Nordstrom reported second-quarter earnings and sales on Thursday that topped analysts’ expectations, sending shares of the stock higher after market close.

Same-store sales — a metric monitored closely by Wall Street — for the company were also positive, a rare outcome among department stores of late. Nordstrom said its results this period were fueled by more customers ringing up purchases online.

Nordstrom’s stock was last climbing more than 3 percent higher in after-hours trading on the news. Shares had closed Thursday down 4.3 percent, following mixed reports by retail rivals Kohl’s, Macy’s and Dillard’s.

Here’s what the company reported vs what Wall Street was expecting:

  • Earnings per share: 65 cents, compared to an estimate of 64 cents, according to analysts surveyed by Thomson Reuters.
  • Revenue: $3.79 billion, compared to a forecast for $3.75 billion, Thomson Reuters said.
  • Same-store sales: an increase of 1.7 percent, compared to a forecast drop of 0.4 percent for full-line and Rack stores, according to Thomson Reuters.

Nordstrom’s net income fell to $110 million, or 65 cents per share, from $117 million, or 67 cents per share, one year ago. Net sales rose 3.5 percent, to $3.72 billion.

Nordstrom said its Anniversary Sale this year, which is historically the company’s biggest sales event of the year, “performed better than recent trends.”

Notably, the retailer delivered online sales growth of 20 percent at, and 27 percent growth at and HauteLook. Off-price sales at Nordstrom Rack were up 3.1 percent, while sales at full-line stores in the U.S. fell 4.4 percent. That is still better than a year ago, when sales fell 6.5 percent at its American full-line stores.

The best-performing merchandise categories for Nordstrom this quarter were women’s apparel and beauty.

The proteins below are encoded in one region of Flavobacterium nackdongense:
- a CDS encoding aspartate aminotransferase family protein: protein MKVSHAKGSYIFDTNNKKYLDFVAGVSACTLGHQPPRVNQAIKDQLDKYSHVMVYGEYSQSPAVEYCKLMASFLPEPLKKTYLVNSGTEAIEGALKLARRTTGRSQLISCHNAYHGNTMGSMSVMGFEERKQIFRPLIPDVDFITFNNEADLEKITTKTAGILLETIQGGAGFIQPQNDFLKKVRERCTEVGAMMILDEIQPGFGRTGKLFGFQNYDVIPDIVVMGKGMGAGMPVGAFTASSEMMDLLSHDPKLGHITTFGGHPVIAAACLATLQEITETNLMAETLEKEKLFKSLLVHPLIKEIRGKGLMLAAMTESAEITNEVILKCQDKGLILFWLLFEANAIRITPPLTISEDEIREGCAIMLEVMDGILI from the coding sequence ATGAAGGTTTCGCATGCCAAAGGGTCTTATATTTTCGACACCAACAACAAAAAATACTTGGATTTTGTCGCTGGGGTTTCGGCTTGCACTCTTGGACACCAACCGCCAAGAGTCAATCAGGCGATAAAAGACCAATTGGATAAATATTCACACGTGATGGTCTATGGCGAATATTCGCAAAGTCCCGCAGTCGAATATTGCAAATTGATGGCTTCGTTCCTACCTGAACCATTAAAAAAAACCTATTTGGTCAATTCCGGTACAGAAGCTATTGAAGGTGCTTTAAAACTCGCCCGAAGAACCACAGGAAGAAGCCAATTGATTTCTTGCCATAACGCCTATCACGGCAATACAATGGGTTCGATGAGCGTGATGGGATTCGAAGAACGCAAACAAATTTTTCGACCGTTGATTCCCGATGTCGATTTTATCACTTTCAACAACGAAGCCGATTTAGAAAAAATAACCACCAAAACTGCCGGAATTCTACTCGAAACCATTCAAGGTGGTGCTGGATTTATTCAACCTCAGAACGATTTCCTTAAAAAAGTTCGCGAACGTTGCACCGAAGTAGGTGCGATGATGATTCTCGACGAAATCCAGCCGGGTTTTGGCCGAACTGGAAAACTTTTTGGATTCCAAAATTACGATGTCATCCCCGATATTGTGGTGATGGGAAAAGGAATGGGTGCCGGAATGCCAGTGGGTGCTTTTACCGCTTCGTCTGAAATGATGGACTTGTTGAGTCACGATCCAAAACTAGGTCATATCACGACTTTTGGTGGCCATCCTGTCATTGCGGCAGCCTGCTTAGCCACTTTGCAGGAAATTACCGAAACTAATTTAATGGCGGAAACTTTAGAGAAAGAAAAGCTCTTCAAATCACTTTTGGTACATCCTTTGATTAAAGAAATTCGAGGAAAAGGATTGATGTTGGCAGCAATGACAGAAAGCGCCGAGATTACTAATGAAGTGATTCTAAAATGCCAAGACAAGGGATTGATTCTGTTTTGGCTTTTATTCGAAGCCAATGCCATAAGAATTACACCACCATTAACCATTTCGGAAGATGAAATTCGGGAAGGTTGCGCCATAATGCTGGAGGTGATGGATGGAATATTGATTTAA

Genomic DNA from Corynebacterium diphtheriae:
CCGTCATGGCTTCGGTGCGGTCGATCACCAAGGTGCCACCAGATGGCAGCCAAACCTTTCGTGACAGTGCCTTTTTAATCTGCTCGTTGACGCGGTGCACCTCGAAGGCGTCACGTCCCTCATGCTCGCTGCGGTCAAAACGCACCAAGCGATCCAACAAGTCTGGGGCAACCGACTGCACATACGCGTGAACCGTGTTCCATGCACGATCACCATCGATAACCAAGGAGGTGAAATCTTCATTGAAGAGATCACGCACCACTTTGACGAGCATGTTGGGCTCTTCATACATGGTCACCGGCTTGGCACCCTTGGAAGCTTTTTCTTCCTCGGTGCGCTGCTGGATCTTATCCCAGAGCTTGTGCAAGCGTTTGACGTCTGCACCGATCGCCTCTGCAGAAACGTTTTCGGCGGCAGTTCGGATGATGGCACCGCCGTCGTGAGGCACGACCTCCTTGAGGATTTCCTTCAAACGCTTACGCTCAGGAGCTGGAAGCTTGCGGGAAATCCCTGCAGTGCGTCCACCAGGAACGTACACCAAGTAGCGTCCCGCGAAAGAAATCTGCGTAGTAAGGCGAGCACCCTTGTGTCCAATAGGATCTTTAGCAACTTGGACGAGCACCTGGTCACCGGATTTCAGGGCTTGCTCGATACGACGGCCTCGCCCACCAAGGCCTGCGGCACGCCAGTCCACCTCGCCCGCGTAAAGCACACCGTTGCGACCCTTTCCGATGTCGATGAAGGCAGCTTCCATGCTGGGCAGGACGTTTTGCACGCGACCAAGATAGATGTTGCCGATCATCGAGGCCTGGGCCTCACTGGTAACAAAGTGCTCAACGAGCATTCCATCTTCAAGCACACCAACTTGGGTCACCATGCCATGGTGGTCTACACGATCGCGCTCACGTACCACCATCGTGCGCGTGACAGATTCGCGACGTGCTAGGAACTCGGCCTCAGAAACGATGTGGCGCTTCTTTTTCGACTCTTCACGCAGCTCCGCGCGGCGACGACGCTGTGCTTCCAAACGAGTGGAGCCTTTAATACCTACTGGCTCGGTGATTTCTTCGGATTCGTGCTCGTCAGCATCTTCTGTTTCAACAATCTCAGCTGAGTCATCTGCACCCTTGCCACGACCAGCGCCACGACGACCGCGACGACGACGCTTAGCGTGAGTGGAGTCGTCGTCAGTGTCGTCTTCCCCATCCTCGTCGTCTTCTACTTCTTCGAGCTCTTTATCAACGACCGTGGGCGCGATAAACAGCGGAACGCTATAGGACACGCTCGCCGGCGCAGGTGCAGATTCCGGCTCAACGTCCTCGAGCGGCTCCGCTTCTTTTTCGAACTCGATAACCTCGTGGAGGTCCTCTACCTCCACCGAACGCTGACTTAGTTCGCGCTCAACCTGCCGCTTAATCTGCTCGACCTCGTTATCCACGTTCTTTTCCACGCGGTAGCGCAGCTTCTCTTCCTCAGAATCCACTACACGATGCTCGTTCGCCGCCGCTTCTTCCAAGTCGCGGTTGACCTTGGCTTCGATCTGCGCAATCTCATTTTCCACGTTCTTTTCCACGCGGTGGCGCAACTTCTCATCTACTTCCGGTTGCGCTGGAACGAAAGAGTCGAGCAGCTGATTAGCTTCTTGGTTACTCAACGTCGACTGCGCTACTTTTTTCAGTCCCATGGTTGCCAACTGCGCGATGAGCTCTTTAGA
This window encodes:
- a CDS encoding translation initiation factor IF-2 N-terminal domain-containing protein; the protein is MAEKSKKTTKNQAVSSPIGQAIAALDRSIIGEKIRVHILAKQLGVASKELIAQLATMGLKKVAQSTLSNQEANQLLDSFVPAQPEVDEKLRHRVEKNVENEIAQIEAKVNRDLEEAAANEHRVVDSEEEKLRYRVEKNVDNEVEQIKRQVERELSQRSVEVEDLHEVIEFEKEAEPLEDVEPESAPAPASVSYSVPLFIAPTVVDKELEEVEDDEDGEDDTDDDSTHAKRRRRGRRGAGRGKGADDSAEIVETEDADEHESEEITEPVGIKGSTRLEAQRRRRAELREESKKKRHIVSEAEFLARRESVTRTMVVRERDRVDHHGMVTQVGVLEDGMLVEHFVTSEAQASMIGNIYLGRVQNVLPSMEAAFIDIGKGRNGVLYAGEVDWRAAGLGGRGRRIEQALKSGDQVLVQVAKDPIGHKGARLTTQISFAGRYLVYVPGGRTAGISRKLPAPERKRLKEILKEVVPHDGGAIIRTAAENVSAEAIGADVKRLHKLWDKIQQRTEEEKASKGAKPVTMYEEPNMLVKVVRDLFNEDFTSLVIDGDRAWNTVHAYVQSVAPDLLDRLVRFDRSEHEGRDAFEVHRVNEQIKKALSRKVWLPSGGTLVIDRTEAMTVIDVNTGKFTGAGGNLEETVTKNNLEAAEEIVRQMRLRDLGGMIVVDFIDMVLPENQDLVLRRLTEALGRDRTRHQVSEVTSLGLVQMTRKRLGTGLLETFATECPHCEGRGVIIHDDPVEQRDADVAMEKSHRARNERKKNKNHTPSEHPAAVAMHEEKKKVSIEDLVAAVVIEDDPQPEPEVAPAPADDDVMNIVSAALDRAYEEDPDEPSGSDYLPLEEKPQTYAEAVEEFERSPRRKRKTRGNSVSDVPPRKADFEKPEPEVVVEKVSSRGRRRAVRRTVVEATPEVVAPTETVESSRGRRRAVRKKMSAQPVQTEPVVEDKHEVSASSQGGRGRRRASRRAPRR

So far in 2017, Nordstrom has opened six Nordstrom Rack stores and closed one of its full-line stores. While many of its department store peers have been forced to shutter unprofitable stores, Nordstrom has been known to keep a leaner real-estate footprint.

Looking ahead, Nordstrom has updated its full-year outlook; it now sees net sales increasing by about 4 percent, a tad better than a previous forecast for 3 to 4 percent growth. Nordstrom still expects comps to be flat, but it has increased the low end of its range for profit.

Nordstrom now expects to earn between $2.85 to $3 per share for the fiscal year 2017, compared to previous expectations for earning $2.75 to $3 a share.

The company also included highlights from its Nordstrom Rewards loyalty program, which now has 9.4 million active users in the U.S. and Canada. Sales from Nordstrom Rewards customers represented 56 percent of second-quarter sales, compared with 48 percent a year ago.

Still top of many analysts’ minds this quarter are Nordstrom’s latest talks to go private — something the company didn’t comment on in Thursday’s earnings release.

In June, the department store chain announced it was exploring such a transaction by the Nordstrom family after forming a special committee. Reuters then reported that the Nordstrom family would be offering “preferential terms” to potential equity partners willing to fund a buyout.

As a private company, Nordstrom is reportedly hoping to focus on initiatives such as investing more in e-commerce, closing underperforming stores and expanding its off-price chain, Nordstrom Rack. Meantime, department stores across the board are struggling to return to same-store sales growth.

Women’s Wear Daily last week reported that time was running out for Nordstrom to court a buyer, based on conversations the publication had with various bankers. Sources told WWD that Nordstrom continues to have conversations with potential partners, but those discussions are being described as “informal” and “just talks.”

As of Wednesday’s close, shares of Nordstrom have climbed 2 percent over the past 12 months, though the stock is down nearly 8 percent since the start of the year.

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